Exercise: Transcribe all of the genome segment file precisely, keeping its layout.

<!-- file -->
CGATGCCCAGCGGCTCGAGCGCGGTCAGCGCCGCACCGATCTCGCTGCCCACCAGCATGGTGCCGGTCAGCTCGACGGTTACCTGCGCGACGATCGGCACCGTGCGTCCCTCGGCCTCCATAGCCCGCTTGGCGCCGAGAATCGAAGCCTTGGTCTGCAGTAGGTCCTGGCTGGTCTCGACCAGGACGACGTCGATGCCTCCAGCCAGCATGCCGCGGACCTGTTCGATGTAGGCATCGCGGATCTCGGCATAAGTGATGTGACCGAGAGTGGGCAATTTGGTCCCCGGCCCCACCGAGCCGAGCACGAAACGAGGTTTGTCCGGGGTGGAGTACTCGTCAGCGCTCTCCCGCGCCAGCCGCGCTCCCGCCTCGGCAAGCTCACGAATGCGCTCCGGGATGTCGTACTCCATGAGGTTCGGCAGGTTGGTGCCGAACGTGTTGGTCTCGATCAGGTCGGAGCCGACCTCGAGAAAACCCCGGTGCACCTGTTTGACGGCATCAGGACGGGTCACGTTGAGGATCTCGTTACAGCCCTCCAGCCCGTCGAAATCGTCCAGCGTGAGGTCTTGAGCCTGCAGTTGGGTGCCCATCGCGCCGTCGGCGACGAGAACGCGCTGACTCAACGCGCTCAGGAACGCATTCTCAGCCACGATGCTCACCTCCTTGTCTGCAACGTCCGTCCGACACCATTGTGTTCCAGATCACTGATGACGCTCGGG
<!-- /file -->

CGATGCCCAGCGGCTCGAGCGCGGTCAGCGCCGCACCGATCTCGCTGCCCACCAGCATGGTGCCGGTCAGCTCGACGGTTACCTGCGCGACGATCGGCACCGTGCGTCCCTCGGCCTCCATAGCCCGCTTGGCGCCGAGAATCGAAGCCTTGGTCTGCAGTAGGTCCTGGCTGGTCTCGACCAGGACGACGTCGATGCCTCCAGCCAGCATGCCGCGGACCTGTTCGATGTAGGCATCGCGGATCTCGGCATAAGTGATGTGACCGAGAGTGGGCAATTTGGTCCCCGGCCCCACCGAGCCGAGCACGAAACGAGGTTTGTCCGGGGTGGAGTACTCGTCAGCGCTCTCCCGCGCCAGCCGCGCTCCCGCCTCGGCAAGCTCACGAATGCGCTCCGGGATGTCGTACTCCATGAGGTTCGGCAGGTTGGTGCCGAACGTGTTGGTCTCGATCAGGTCGGAGCCGACCTCGAGAAAACCCCGGTGCACCTGTTTGACGGCATCAGGACGGGTCACGTTGAGGATCTCGTTACAGCCCTCCAGCCCGTCGAAATCGTCCAGCGTGAGGTCTTGAGCCTGCAGTTGGGTGCCCATCGCGCCGTCGGCGACGAGAACGCGCTGACTCAACGCGCTCAGGAACGCATTCTCAGCCACGATGCTCACCTCCTTGTCTGCAACGTCCGTCCGACACCATTGTGTTCCAGATCACTGATGACGCTCGGG